The Legacy Of College Admissions

1579 WordsNov 22, 20167 Pages
College admissions are simple. They check your GPA and ACT/SAT test scores and see if your scores match their expectations. If you do, they will take you. If you don’t, they will reject you. What about if your score is in the middle? What if you don’t quite meet their expectations, but you don’t really fall below them? Legacy is like a tiebreaker or the cherry on top of the cake, but currently is a very controversial topic. Being a legacy student can cause a significant impact on the admission process. It also gives you a huge advantage over non-legacy students. Being a legacy student has the potential of getting you admitted into the college that you want, even if you don’t meet all the requirements. UW should take legacy into…show more content…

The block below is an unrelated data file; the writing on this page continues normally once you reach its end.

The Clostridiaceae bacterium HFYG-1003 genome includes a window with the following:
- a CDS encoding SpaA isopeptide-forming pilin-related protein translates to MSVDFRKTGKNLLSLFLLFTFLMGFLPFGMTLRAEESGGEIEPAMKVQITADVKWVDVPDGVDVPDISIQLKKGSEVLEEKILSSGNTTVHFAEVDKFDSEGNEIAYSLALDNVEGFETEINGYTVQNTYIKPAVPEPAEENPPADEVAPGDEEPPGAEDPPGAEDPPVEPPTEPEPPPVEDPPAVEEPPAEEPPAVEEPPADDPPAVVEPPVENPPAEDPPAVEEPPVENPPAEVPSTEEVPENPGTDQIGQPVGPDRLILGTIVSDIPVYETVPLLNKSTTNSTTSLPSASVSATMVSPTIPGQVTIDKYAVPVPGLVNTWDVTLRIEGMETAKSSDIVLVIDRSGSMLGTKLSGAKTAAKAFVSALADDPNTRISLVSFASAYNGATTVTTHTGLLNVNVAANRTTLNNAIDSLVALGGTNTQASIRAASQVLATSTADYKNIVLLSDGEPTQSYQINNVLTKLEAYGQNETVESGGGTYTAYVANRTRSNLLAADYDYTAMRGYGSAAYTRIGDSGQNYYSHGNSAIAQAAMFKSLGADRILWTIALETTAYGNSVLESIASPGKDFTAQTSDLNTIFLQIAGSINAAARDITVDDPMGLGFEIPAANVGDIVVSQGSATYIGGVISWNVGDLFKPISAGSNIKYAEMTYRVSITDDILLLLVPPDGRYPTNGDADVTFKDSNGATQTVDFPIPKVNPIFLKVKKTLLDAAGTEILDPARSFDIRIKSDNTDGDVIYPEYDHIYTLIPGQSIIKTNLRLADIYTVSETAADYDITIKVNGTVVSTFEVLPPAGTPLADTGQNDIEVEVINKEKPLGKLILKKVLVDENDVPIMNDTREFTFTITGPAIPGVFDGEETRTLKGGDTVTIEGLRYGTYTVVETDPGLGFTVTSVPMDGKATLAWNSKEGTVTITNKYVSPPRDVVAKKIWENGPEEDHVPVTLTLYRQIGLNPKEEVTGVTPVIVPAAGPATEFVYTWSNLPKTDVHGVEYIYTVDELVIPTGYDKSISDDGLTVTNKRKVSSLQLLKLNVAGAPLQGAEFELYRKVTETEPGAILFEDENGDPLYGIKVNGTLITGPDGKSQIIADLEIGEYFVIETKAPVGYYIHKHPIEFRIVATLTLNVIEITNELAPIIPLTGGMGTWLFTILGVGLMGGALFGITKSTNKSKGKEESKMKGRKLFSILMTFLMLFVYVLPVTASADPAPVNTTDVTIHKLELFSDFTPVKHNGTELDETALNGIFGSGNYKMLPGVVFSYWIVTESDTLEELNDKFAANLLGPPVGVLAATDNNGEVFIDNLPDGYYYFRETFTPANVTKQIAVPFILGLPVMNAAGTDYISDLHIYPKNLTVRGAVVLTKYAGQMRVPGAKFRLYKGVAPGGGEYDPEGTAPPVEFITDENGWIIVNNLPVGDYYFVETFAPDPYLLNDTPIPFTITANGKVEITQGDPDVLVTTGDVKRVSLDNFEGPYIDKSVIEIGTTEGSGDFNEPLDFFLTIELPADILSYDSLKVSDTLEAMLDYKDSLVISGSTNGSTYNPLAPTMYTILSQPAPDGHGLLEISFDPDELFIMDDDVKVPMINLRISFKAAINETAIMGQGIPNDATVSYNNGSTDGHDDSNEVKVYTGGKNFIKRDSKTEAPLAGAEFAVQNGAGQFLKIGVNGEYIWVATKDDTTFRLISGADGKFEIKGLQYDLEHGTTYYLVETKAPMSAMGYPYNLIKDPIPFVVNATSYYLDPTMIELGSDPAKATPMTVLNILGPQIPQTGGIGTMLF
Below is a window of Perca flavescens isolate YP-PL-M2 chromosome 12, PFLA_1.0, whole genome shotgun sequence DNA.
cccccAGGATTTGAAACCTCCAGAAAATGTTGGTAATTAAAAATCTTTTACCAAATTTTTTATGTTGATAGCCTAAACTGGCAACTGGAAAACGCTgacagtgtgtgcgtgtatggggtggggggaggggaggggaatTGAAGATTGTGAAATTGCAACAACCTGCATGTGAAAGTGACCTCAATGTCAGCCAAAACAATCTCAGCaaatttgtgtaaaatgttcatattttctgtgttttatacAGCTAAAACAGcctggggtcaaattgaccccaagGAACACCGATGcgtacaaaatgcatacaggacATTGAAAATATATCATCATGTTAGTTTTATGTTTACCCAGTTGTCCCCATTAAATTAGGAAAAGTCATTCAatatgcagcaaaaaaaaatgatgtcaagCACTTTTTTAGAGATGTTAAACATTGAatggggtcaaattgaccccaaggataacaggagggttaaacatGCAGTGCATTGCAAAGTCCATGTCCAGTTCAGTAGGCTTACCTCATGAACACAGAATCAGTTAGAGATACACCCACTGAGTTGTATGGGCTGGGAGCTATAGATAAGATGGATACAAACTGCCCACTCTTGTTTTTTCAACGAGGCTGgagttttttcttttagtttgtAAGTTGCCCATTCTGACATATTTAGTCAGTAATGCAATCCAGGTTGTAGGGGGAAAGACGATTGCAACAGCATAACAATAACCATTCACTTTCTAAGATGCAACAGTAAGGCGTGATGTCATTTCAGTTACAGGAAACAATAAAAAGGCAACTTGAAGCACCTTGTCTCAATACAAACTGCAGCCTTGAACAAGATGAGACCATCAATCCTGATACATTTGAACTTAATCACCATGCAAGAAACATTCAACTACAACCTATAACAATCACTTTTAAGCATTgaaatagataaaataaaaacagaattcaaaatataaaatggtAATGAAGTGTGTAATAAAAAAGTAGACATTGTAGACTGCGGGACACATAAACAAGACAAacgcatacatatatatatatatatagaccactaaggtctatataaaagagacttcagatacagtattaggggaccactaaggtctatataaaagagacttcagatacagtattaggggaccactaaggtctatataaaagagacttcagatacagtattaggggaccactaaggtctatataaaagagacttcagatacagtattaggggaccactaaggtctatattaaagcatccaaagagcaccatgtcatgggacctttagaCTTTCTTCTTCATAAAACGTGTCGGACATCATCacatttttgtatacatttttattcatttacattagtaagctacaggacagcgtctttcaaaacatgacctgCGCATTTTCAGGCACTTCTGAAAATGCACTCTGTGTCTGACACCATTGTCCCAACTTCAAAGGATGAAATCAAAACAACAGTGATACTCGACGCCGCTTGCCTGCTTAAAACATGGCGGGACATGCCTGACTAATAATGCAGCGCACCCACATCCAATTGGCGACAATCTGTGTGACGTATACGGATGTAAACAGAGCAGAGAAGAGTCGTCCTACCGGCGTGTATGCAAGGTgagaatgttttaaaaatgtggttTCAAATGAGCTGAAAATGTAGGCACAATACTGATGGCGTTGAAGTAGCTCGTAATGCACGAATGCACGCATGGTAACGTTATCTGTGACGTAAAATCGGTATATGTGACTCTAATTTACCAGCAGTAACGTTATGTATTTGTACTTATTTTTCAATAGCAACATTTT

Not that universities and colleges only do this for money, they also do this for tradition, better reputation, loyal students, and an overall appreciation for the college of the university. Having legacy students at the institution will greatly benefit UW by receiving donations from them. With colleges and universities becoming businesses, “the high rate of monetary support by legacies and their parents is viewed as crucial” for that institution to be financially sound and successful. Moreover, “over three-quarters of legacies have a parent with a high-status occupation, compared to about 62% of students with college degree parents and less than one-third of students with no degree parents.” This means that the parents of legacy students are usually wealthier than non-legacies. This also means that with wealthier parents, the chance of a donation or donations to that college or university is most likely to substantially increase. Moving on, “legacies arrive on campus forming a distinct status group that is characterized by an abundance of economic, cultural and social capital.” With economic capital, they are more likely to participate in activities and spend more money. And it is what colleges or universities desire, more money. By partaking in college or university activities, the student will grow fonder of it later on and might donate to support the institution. In the
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